Can stillbirth be prevented? Investigating this question, researchers at Inselspital and the Society for the Investigation of Early Pregnancy have discovered a potential prevention mechanism for preterm deliveries.
Inflammatory response during pregnancy is the leading cause of preterm loss. Depending on its degree, it may also lead to preterm birth. A team of researchers from Bern and Rome in cooperation with BioIncept Inc. found that a synthetic version of the PreImplantation Factor (PIF), endogenously present in viable embryos, reduces the inflammatory response during pregnancy. The study results were published in the June 12 issue of PLOS One.
“PIF modulates key elements of the inflammatory pathway namely the inflammasome complex,” explains corresponding author PD Dr. Martin Mueller, Senior Attending in the Department of Gynaecology and Obstetrics at Inselspital, Bern University Hospital, and Visiting Assistant Professor in the Department of Obstetrics, Gynaecology and Reproductive Sciences at Yale School of Medicine. “This mechanism is the first to allow influencing inflammatory response during pregnancy.”
Using a model, Mueller and the team found that PIF reduces foetal loss, reverses the inflammatory response and improves fetal growth. A series of clinically relevant in vivo and in vitro experiments demonstrated that PIF modulates the inflammasome complex in the placenta.
Lead author Nicoletta Di Simone, Professor in the Department of Obstetrics and Gynaecology at Università Cattolica Del Sacro Cuore in Rome, was astonished at the results: “In summary, our findings suggest that PIF protects the pregnancy against an inflammatory insult.”
“This novel pathway is promising and encourages us to pursue this new line of investigation,” said co-author Dr. Daniel Surbek, Professor and Head of the Department of Gynaecology and Obstetrics and feto-maternal medicine at Inselspital. “Given the common inflammatory origin of fetal loss and preterm birth, we may even have a new powerful treatment to prevent both,” he says.
PIF was first discovered and characterized by Eytan Barnea, founder of the Society for the Investigation of Early Pregnancy (SIEP) and chief scientific officer at BioIncept, LLC. Based on his data, the FDA has awarded PIF fast-track designation, resulting in a recently completed first clinical trial to treat patients with autoimmune liver disease at the University of Miami.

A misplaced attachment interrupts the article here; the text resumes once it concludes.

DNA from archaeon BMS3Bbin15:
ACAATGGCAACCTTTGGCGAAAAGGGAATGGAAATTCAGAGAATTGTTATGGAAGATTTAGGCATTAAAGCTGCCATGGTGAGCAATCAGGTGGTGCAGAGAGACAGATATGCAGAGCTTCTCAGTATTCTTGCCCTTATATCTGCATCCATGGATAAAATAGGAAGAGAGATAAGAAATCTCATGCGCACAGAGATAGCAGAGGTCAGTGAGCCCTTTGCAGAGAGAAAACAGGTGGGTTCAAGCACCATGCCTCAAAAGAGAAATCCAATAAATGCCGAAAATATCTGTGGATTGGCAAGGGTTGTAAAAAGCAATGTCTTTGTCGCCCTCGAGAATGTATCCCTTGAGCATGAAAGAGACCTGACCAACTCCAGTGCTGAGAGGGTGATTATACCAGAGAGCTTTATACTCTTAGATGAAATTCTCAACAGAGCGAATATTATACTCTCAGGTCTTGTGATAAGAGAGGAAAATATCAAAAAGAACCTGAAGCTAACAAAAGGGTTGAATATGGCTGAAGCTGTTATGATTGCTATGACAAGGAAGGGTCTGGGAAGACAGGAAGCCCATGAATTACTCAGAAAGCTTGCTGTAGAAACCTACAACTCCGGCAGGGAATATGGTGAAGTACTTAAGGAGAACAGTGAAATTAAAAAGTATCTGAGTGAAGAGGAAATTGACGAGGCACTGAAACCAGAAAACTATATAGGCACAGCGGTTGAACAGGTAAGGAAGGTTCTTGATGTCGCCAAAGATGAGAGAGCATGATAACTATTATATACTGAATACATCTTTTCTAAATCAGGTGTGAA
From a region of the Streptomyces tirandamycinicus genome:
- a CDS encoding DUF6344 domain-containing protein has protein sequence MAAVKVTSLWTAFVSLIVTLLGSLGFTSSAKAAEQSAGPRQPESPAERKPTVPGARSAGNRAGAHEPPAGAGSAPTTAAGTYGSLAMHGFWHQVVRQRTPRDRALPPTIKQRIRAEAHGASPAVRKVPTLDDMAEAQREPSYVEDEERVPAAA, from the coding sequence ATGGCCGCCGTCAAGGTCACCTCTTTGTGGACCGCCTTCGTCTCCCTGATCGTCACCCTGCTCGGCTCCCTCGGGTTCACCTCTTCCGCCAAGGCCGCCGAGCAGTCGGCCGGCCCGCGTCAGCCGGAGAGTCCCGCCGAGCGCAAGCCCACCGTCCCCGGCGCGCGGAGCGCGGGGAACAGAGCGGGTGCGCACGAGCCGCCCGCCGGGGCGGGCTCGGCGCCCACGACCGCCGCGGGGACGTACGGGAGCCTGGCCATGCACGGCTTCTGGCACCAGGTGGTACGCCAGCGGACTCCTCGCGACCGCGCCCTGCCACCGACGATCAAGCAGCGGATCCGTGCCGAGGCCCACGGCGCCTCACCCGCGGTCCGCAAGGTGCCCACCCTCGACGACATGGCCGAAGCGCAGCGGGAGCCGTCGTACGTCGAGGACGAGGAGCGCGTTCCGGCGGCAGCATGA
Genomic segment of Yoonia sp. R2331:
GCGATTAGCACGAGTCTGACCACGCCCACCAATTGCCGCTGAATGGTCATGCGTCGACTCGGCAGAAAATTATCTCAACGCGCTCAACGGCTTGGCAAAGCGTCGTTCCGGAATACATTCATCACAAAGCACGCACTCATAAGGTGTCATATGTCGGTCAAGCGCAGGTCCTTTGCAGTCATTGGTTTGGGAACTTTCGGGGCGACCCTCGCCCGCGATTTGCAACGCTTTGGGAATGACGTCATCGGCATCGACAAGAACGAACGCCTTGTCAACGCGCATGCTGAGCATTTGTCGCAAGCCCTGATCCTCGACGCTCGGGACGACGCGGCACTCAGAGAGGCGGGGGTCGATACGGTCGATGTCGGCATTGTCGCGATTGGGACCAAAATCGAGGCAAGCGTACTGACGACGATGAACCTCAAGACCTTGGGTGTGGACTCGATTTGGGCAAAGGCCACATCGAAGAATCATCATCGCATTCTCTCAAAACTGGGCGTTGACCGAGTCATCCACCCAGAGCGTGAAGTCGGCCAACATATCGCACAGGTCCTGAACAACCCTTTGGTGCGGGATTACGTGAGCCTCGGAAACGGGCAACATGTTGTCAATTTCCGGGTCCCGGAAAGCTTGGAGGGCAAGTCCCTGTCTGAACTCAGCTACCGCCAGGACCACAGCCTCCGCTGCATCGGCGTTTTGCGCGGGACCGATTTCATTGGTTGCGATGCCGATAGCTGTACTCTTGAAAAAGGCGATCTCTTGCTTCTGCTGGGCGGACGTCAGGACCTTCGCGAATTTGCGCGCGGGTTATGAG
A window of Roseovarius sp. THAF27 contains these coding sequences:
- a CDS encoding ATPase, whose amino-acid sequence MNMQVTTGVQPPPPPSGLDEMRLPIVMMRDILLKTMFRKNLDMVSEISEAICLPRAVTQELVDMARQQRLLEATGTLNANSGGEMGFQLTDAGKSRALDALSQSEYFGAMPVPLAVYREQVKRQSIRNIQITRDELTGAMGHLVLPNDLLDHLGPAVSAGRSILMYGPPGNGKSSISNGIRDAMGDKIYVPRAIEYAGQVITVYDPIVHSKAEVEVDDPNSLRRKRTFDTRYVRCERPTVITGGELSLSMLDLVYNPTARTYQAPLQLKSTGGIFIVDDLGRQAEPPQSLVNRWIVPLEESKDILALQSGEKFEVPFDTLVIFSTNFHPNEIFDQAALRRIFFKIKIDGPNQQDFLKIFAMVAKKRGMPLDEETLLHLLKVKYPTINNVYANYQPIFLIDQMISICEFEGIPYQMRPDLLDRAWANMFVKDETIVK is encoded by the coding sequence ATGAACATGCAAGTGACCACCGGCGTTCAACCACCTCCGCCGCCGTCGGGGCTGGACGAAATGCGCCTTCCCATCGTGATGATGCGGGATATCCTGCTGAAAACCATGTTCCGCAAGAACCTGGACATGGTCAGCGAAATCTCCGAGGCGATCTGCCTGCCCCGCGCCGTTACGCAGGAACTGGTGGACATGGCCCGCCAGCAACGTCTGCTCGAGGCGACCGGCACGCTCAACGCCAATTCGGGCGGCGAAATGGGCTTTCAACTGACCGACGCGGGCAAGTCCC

In Bern, the research team is now evaluating the possibility of a clinical trial with pregnant subjects. The goal would be to use PIF prophylactically to prevent preterm birth in high-risk pregnancies.
PD Dr. Dr. med. Martin Müller, Senior Attending in the Department of Gynaecology and Obstetrics at Inselspital, Bern University Hospital, contact via firstname.lastname@example.org, +41 31 632 79 25.
Monika Kugemann | idw - Informationsdienst Wissenschaft
Building blocks for new medications: the University of Graz is seeking a technology partner
19.03.2019 | Karl-Franzens-Universität Graz
Scientists find new approach that shows promise for treating cystic fibrosis
14.03.2019 | NIH/National Heart, Lung and Blood Institute
The Potsdam Echelle Polarimetric and Spectroscopic Instrument (PEPSI) at the Large Binocular Telescope (LBT) in Arizona released its first image of the surface magnetic field of another star. In a paper in the European journal Astronomy & Astrophysics, the PEPSI team presents a Zeeman- Doppler-Image of the surface of the magnetically active star II Pegasi.
A special technique allows astronomers to resolve the surfaces of faraway stars. Those are otherwise only seen as point sources, even in the largest telescopes...
Researchers at Chalmers University of Technology and the University of Gothenburg, Sweden, have proposed a way to create a completely new source of radiation. Ultra-intense light pulses consist of the motion of a single wave and can be described as a tsunami of light. The strong wave can be used to study interactions between matter and light in a unique way. Their research is now published in the scientific journal Physical Review Letters.
"This source of radiation lets us look at reality through a new angle - it is like twisting a mirror and discovering something completely different," says...
New research group at the University of Jena combines theory and experiment to demonstrate for the first time certain physical processes in a quantum vacuum
For most people, a vacuum is an empty space. Quantum physics, on the other hand, assumes that even in this lowest-energy state, particles and antiparticles...
Physicists in the EPic Lab at University of Sussex make crucial development in global race to develop a portable atomic clock
Scientists in the Emergent Photonics Lab (EPic Lab) at the University of Sussex have made a breakthrough to a crucial element of an atomic clock - devices...
Every year earthquakes worldwide claim hundreds or even thousands of lives. Forewarning allows people to head for safety and a matter of seconds could spell...
11.03.2019 | Event News
01.03.2019 | Event News
28.02.2019 | Event News
19.03.2019 | Physics and Astronomy
19.03.2019 | Life Sciences
19.03.2019 | Physics and Astronomy